Carbon dioxide is responsible for about half of the 1-degree increase in average surface temperatures attributable to human activities in the past century, the climate change panel says.

    Countries are using more energy, and “no region is decarbonising its energy supply,” the study says.

    “This should serve as a notice to the global community that renewed and stronger efforts are necessary in this political, economic and scientific milieu,” says Robert Andres of the Carbon Dioxide Information Analysis Center at Oak Ridge (Tenn.) National Laboratory, who was not part of the study.

    The results show that the world is burning more coal than ever. “Coal is abundant and cheap but much dirtier than other fossil fuels,” Field says.

  14. To some degree, I sense the discussion about these topics as verbal tennis. One side lobs something that they consider a telling point, and then the other side lobs something back they consider a telling point. That doesn’t often work in business, and I don’t suspect it often works in environmental issues, either. Over time things do seem to change, and that may lead some of us to think that persistence is the key.

    I wonder if it’s something different, though. I’ve posted one message in that vein at http://facilitatedsystems.com/weblog/2007/06/theres-another-problem-too.html; I’d welcome comments either here or there.

    What I think it involves is the realization that communication is a two-party (at least) activity. To communicate with those who disagree, I have to engage them as people somehow and listen to them. That can be scary, for I might have to forget, for a minute, all my positions in order to listen to theirs, and I might not have others along who think as I do to support me if I get tongue-tied. It makes each of us individually quite vulnerable. Yet I think it’s key for making progress.

    Put another way, I think my posting points to another challenge that may be as important as the one you raise, John — the challenge of how we work or interact with people with whom we disagree. I have a friend who reminds me of that whenever it sounds as if I may have forgotten.

    What do you think?

  15. I’ve done that before. Here’s the real link: http://facilitatedsystems.com/weblog/2007/06/theres-another-problem-too.html; . On some blogs, you have to leave a space at the end of URLs, and I sometimes forget which blogs require that.

  16. Bill,

    Your point is valid. Definitely. As a psychologist, I was taught the importance of empathy. Only with “empathic listening” will a client in therapy, or anyone really, feel truly heard. I think that’s close to what you’re saying, no? (I do hope I’m hearing you here! 😕 ) So yeah, I’d say we have to be willing to listen and demonstrate that we really hear and understand what the other person is saying. We can then go on, I suppose, to present our view.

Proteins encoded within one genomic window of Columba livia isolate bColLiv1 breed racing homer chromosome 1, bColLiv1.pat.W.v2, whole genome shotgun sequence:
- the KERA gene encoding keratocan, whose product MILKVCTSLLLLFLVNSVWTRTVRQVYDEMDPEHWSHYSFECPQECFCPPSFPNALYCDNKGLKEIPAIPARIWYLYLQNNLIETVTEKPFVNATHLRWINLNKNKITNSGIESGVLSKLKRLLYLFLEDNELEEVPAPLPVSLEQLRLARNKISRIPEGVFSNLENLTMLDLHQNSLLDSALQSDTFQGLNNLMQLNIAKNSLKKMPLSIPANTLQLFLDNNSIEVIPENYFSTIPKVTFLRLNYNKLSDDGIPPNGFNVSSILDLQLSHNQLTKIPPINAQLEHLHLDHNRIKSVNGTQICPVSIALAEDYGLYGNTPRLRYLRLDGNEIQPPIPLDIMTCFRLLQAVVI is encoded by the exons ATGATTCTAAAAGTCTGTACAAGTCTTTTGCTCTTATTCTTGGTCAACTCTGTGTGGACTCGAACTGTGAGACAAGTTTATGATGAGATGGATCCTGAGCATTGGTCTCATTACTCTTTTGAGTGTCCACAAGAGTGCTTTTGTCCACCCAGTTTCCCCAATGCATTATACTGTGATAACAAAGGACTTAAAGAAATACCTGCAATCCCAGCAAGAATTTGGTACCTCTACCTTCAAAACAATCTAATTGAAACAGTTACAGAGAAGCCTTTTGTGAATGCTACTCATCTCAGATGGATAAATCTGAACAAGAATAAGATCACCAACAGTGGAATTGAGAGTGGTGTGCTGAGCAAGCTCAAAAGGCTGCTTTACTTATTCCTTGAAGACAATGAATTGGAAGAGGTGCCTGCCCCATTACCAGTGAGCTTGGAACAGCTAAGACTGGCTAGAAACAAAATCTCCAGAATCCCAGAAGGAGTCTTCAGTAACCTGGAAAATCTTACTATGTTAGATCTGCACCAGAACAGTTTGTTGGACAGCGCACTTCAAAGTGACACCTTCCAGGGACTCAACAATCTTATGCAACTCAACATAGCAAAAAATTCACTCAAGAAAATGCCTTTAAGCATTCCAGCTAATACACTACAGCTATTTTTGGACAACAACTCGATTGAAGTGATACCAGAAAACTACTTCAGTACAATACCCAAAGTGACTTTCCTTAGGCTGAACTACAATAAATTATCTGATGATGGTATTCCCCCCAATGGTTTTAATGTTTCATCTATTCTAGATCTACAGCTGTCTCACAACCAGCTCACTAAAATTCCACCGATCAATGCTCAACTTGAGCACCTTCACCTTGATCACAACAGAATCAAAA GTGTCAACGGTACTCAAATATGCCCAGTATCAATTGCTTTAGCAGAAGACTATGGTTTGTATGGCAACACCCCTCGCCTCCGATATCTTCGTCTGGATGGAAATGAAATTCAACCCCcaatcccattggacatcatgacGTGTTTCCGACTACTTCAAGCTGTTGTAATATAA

I’m certainly guilty of not following that path at all times. But it’s something I should really keep in mind. I sometimes enter into dialogue — often more in the form of debate — on some of these issues elsewhere on the Web. It’s all too easy to react with the aim of “winning” the debate as swiftly as possible, when a more empathic approach would likely reap greater rewards.

    On a somewhat related point, the latest issue of Science has a piece saying basically, “Scientists are recognizing that climate change may be even worse than the latest IPCC reports. But how do we communicate that without sounding like alarmists?” With the proviso that I haven’t read the article yet, my answer, put briefly, would be, “Just tell the truth; it’s never ‘alarmist’.”

    Anyway, yeah, how we communicate has as huge impact. And for me there is often a conflict between the wish to hit hard in an uncompromising way and the recognition that a somewhat more tactful approach might get better results.

  17. Magne Karlsen

    The Norwegian philosopher and novelist Jostein Gaarder participated in a climate change debate yesterday. He said: “It’s sad but true: people tend to receive environmental questions with contempt!” He also said that oil wealth is “CO2 profits.” And all the politicians in the panel received these messages with silence. Utter silence.

    It’s intreresting how philosophers, free-thinkers and writers are being received. – Like idiots. Like fools. Like useless demagogues.

  18. Hi Magne,

    Glad to hear from you. You have been missed.

    You mention “how philosophers, free-thinkers and writers are being received.” Yes, of course, I agree.

    But what is most astounding and almost unthinkable to me is that I have come to believe the SCIENTISTS need to be added to the list you have put forward.

    The politicians are holding fast to the contrived logic of endlessly expanding global productivity and super-sizing big business conglomerations. These bought-and-paid-for leaders strike the pose of elective mutism when presented with evidence from good science regarding well-established biophysical limits of the relatively small, finite planet we inhabit.



  19. Dear Friends,

    If our children are going to have a good enough future rather than one that is ‘mortgaged’, then the “movers and shakers” in my not-so-great generation of elders are going to have to do better than we are doing. Woefully inadequate are our responses to the well-established practical requirements of biophysical reality.